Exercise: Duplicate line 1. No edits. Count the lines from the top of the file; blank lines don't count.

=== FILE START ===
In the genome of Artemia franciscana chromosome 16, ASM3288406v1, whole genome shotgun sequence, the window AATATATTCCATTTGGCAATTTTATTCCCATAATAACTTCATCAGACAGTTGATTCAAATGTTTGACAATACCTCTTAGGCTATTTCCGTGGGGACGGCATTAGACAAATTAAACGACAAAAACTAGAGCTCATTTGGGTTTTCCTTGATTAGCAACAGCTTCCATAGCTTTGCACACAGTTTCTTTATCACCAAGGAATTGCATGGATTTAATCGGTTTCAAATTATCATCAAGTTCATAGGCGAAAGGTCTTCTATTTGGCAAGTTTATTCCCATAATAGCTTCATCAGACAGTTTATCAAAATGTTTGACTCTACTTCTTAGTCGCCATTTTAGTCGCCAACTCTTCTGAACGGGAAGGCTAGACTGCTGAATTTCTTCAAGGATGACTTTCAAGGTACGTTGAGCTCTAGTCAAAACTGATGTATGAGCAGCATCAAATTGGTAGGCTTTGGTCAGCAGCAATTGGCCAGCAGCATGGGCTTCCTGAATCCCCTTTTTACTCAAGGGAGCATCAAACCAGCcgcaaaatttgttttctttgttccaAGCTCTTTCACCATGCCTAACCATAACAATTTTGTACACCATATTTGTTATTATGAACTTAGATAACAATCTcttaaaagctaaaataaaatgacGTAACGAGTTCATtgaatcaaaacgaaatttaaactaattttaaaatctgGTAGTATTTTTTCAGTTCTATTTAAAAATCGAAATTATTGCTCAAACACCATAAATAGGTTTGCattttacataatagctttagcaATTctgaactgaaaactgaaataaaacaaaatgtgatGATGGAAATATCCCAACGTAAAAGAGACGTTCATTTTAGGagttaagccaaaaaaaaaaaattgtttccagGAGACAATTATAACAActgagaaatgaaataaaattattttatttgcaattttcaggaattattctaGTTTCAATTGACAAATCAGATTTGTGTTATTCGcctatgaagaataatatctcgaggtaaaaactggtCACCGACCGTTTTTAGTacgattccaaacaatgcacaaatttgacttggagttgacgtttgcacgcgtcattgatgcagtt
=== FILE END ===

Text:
In the genome of Artemia franciscana chromosome 16, ASM3288406v1, whole genome shotgun sequence, the window AATATATTCCATTTGGCAATTTTATTCCCATAATAACTTCATCAGACAGTTGATTCAAATGTTTGACAATACCTCTTAGGCTATTTCCGTGGGGACGGCATTAGACAAATTAAACGACAAAAACTAGAGCTCATTTGGGTTTTCCTTGATTAGCAACAGCTTCCATAGCTTTGCACACAGTTTCTTTATCACCAAGGAATTGCATGGATTTAATCGGTTTCAAATTATCATCAAGTTCATAGGCGAAAGGTCTTCTATTTGGCAAGTTTATTCCCATAATAGCTTCATCAGACAGTTTATCAAAATGTTTGACTCTACTTCTTAGTCGCCATTTTAGTCGCCAACTCTTCTGAACGGGAAGGCTAGACTGCTGAATTTCTTCAAGGATGACTTTCAAGGTACGTTGAGCTCTAGTCAAAACTGATGTATGAGCAGCATCAAATTGGTAGGCTTTGGTCAGCAGCAATTGGCCAGCAGCATGGGCTTCCTGAATCCCCTTTTTACTCAAGGGAGCATCAAACCAGCcgcaaaatttgttttctttgttccaAGCTCTTTCACCATGCCTAACCATAACAATTTTGTACACCATATTTGTTATTATGAACTTAGATAACAATCTcttaaaagctaaaataaaatgacGTAACGAGTTCATtgaatcaaaacgaaatttaaactaattttaaaatctgGTAGTATTTTTTCAGTTCTATTTAAAAATCGAAATTATTGCTCAAACACCATAAATAGGTTTGCattttacataatagctttagcaATTctgaactgaaaactgaaataaaacaaaatgtgatGATGGAAATATCCCAACGTAAAAGAGACGTTCATTTTAGGagttaagccaaaaaaaaaaaattgtttccagGAGACAATTATAACAActgagaaatgaaataaaattattttatttgcaattttcaggaattattctaGTTTCAATTGACAAATCAGATTTGTGTTATTCGcctatgaagaataatatctcgaggtaaaaactggtCACCGACCGTTTTTAGTacgattccaaacaatgcacaaatttgacttggagttgacgtttgcacgcgtcattgatgcagtt